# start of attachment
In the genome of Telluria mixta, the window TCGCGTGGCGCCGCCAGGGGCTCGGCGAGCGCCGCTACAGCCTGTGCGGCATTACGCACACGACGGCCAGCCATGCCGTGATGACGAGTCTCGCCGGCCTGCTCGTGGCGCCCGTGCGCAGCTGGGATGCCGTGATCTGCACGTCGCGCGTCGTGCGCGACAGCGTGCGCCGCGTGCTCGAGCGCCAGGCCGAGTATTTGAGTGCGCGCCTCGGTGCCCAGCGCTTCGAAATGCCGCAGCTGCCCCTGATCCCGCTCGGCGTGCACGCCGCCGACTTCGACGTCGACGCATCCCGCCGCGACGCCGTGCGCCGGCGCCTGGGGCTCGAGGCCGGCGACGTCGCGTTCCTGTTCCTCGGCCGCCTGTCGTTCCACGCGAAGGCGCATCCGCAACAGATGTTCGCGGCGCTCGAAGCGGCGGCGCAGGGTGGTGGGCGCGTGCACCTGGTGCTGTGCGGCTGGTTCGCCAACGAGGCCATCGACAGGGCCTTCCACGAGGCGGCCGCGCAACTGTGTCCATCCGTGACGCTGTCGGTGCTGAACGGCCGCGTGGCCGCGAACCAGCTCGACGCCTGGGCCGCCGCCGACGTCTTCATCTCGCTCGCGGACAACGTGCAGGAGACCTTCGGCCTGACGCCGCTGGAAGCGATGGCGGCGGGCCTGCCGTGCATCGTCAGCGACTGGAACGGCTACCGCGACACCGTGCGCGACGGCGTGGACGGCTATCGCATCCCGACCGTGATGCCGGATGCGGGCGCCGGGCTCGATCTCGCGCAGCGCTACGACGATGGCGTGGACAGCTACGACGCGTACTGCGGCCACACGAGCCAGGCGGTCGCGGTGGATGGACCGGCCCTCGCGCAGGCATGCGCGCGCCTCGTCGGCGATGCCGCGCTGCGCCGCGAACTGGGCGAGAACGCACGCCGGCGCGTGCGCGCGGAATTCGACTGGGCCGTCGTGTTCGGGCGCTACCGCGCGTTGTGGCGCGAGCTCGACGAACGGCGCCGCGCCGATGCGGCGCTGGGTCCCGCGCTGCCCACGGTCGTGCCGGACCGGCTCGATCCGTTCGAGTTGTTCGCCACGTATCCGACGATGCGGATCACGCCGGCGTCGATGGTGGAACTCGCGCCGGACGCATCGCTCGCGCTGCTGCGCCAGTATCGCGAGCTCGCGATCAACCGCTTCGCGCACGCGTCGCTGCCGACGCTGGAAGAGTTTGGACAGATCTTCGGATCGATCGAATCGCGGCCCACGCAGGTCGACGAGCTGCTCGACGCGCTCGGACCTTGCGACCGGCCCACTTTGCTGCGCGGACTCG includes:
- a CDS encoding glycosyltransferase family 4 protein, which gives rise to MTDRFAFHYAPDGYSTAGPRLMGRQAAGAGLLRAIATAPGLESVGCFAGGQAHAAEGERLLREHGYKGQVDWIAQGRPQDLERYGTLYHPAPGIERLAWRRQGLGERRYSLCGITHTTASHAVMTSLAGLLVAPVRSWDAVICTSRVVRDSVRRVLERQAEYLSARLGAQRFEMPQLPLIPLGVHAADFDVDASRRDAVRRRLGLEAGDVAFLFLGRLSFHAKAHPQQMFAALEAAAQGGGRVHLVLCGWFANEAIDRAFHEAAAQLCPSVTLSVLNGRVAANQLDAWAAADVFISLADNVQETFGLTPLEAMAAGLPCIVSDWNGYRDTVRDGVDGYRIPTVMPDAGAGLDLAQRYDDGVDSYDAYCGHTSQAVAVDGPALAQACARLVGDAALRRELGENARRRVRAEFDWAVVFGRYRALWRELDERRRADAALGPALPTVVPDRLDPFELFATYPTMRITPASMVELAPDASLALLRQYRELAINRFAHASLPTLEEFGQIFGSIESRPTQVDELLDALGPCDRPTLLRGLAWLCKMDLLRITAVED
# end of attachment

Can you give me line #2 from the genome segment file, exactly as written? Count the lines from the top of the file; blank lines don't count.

- a CDS encoding glycosyltransferase family 4 protein, which gives rise to MTDRFAFHYAPDGYSTAGPRLMGRQAAGAGLLRAIATAPGLESVGCFAGGQAHAAEGERLLREHGYKGQVDWIAQGRPQDLERYGTLYHPAPGIERLAWRRQGLGERRYSLCGITHTTASHAVMTSLAGLLVAPVRSWDAVICTSRVVRDSVRRVLERQAEYLSARLGAQRFEMPQLPLIPLGVHAADFDVDASRRDAVRRRLGLEAGDVAFLFLGRLSFHAKAHPQQMFAALEAAAQGGGRVHLVLCGWFANEAIDRAFHEAAAQLCPSVTLSVLNGRVAANQLDAWAAADVFISLADNVQETFGLTPLEAMAAGLPCIVSDWNGYRDTVRDGVDGYRIPTVMPDAGAGLDLAQRYDDGVDSYDAYCGHTSQAVAVDGPALAQACARLVGDAALRRELGENARRRVRAEFDWAVVFGRYRALWRELDERRRADAALGPALPTVVPDRLDPFELFATYPTMRITPASMVELAPDASLALLRQYRELAINRFAHASLPTLEEFGQIFGSIESRPTQVDELLDALGPCDRPTLLRGLAWLCKMDLLRITAVED